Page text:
Medscape’s report on physician burnout and depression, 'I Cry but No One Cares': Physician Burnout & Depression Report 2023, paints a desperate picture of the emotional status of physicians in nearly all specialties and builds on last year’s findings on radiologist burnout. It remains a crisis that threatens the profession and the statistics paint a picture of urgency.
Emergency Medicine physicians have the highest reported rate of burnout at 65 percent, which is striking because just five years ago only 45% of ER doctors reported burnout1. Radiologists round out the top ten specialties, with 54% reporting burnout, an increase over last year, when the survey showed that 49% of radiologists experienced burnout2. The other specialties in the top ten include:
These feelings aren’t new. Nearly two-thirds of the respondents say they have been burned out for 13 months or more and the feelings are “pervasive and persistent”3. Many more female radiologists (65%) experience these feelings compared to 44% of males4. Burnout affects more than just work life; two-thirds of radiologists (67%) say burnout negatively affects their personal relationships5.
We know that in order to maintain quality of care and patient safety we must protect the physical, mental, and emotional health of providers, which begs the question: how are these high rates of burnout allowed to be the status quo?
Radiologists and other physician identify the same top four causes for their burnout6:
Providers also believe there are other contributing factors, namely7:
Taken together, it’s a picture of providers who feel burned out, underpaid, and micromanaged with cumbersome technology and rude patients. It’s a perfect storm that threatens the availability of providers just when the population is aging and needing more care.
Burnout significantly impacts performance and long term career sustainability. Depression impacts daily life and that’s an important distinction. Sixty-seven (67%) percent of respondents report feeling down, blue, or sad, (colloquial depression), and one quarter (¼) of physicians and radiologists report clinical depression, (depression that lasts some time and is not caused by a normal grief event or medical condition)8.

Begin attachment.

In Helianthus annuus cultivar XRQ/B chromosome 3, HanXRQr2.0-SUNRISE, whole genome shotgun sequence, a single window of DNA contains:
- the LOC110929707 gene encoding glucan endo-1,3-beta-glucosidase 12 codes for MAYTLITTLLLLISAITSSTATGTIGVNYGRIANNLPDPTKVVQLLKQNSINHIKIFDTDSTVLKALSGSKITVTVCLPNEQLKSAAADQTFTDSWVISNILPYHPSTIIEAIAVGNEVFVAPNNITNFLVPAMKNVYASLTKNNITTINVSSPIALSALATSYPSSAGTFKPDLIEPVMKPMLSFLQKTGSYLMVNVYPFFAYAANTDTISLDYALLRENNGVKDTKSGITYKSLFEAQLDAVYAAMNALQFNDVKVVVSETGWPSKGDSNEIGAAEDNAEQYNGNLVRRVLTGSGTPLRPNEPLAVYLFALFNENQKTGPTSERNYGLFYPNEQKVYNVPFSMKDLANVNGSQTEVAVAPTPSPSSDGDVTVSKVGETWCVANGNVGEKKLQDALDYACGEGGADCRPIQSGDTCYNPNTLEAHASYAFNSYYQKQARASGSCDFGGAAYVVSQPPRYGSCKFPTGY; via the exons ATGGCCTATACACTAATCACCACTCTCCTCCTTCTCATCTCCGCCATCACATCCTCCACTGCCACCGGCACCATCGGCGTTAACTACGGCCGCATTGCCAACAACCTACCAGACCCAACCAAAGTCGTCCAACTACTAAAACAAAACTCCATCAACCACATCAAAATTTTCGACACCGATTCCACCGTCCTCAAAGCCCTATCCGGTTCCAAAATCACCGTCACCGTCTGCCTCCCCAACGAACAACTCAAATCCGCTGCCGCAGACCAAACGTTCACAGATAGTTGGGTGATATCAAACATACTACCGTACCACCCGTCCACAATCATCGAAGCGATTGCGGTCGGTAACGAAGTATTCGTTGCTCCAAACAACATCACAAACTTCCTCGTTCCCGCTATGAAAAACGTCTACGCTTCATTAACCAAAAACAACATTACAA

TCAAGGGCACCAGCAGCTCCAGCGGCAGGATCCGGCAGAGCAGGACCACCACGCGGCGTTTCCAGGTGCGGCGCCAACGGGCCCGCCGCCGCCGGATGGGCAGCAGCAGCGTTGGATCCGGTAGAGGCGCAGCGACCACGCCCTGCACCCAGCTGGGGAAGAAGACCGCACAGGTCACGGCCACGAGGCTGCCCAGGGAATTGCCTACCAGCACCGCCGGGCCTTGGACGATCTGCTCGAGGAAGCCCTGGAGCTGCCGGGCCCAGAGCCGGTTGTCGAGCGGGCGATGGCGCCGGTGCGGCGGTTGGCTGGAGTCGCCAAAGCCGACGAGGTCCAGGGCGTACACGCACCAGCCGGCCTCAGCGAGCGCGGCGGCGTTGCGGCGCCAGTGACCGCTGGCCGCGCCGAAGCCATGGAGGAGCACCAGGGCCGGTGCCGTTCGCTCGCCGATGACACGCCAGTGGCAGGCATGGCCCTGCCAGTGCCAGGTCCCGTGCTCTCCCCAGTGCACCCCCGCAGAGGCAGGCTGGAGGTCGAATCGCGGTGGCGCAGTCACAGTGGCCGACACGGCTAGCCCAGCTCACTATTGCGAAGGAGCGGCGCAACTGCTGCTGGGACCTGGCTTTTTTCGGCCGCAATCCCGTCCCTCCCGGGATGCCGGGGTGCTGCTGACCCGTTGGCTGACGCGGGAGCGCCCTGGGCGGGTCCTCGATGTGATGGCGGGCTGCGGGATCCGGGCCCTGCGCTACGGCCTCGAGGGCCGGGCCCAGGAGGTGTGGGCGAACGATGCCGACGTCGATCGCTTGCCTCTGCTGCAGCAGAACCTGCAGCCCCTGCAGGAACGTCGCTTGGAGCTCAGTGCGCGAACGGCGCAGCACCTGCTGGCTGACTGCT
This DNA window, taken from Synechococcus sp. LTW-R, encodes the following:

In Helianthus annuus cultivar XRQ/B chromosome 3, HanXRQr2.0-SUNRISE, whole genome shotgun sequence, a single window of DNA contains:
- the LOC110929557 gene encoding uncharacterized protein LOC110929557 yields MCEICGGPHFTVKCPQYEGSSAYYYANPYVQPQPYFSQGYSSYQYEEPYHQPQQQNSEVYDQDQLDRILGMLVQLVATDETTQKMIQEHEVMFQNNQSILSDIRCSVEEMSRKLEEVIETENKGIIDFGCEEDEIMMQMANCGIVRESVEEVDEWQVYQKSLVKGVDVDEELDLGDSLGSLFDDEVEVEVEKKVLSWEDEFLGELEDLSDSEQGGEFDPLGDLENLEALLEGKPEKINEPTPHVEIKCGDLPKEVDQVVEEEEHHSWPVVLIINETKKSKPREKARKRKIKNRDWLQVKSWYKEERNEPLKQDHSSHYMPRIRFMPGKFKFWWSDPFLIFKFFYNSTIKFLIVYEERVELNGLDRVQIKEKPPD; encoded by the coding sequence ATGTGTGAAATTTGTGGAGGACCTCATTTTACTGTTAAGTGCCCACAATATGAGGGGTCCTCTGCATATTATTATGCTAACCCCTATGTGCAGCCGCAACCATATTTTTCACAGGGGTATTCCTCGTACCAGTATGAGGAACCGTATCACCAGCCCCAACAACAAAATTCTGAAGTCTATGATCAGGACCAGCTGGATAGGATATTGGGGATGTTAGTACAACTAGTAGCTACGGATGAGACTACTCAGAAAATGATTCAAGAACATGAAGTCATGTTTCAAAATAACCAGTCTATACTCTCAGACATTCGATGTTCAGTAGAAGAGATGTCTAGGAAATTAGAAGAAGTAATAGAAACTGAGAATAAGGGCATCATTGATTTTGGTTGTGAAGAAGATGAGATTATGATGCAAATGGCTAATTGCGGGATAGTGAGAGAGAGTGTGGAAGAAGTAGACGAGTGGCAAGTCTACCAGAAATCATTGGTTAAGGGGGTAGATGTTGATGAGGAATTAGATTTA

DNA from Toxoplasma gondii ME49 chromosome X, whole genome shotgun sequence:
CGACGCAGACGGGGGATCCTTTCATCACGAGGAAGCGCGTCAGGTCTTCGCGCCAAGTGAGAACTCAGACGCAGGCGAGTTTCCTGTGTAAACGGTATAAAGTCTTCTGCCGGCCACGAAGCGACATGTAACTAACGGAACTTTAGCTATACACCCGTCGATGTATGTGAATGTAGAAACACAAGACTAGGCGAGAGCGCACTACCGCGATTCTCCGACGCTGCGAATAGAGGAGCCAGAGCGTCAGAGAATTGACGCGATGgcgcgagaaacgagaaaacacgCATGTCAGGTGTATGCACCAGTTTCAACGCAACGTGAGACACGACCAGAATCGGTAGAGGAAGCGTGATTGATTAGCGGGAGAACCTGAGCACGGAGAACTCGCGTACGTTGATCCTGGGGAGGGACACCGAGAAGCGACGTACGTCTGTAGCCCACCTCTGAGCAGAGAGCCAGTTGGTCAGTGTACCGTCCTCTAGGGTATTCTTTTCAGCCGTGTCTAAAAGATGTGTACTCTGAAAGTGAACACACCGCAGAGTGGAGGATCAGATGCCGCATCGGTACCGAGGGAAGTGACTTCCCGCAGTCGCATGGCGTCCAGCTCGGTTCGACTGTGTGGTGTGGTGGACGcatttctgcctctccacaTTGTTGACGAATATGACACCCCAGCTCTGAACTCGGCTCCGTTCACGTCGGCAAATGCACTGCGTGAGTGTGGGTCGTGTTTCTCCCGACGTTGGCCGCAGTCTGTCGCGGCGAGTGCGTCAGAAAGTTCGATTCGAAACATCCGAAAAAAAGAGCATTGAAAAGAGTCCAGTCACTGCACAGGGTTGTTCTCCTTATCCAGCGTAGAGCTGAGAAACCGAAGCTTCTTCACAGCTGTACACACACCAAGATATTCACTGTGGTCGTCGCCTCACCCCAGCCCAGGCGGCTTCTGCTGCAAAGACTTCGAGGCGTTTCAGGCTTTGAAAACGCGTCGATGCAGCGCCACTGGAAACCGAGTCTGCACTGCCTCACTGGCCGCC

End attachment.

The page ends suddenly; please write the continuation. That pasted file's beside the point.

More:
Burnout is named as the leading cause of depression by 64 percent of respondents.
Nearly half of physicians (47%) have not sought professional help to reduce burnout, but would consider it9. Thirty-nine percent said they have not sought help and will not consider it and 13% have sought help10.
The taboo of depression and admitting it exists looms large for providers who say they can’t seek help because “depression says something negative about me” (51%)11. Forty-two percent (42%) say they worry people will think less of their professional abilities and 41% “fear” that the medical board/employer will find out12. Providers express great skepticism and mistrust of administration and colleagues saying; “Our medical board does not help doctors and nurses; they only punish and humiliate,” and “I don’t trust doctors to keep it to themselves”13.
A smaller percentage of radiologists say they treat themselves for depression through meditation (26%), reducing work hours (21%) or speaking with administration about productivity pressure (13%)14.
Fifty-one percent (51%) of physicians and 61% of radiologists said burnout does not affect their patient relationships15. However, there are other areas where burnout is seeping in around the edges, and in a negative way16.*
*(Percentages do not add up to 100% because respondents could make multiple choices.)
It’s imperative that healthcare organizations of all sizes take these skyrocketing rates of burnout seriously. It has long lasting effects that can impact patient care, quality and safety, and cause radiologists to leave a field that is already suffering from severe staff shortages.
Protecting the health and wellness of providers is not a luxury, it is a requirement. It behooves healthcare organizations to take stock of work hours, productivity requirements, onerous EHR documentation, and staffing shortages.
If we are to move into the future with a highly skilled workforce that delivers the best care to patients, then employers and partners must do everything in their power to find innovative solutions that will protect the mental, physical, and emotional health of essential radiologists and clinical providers.
1-16: 'I Cry but No One Cares': Physician Burnout & Depression Report 2023 (medscape.com) Leslie Kane, MA, Executive Director, Medscape Business of Medicine, January 27, 2023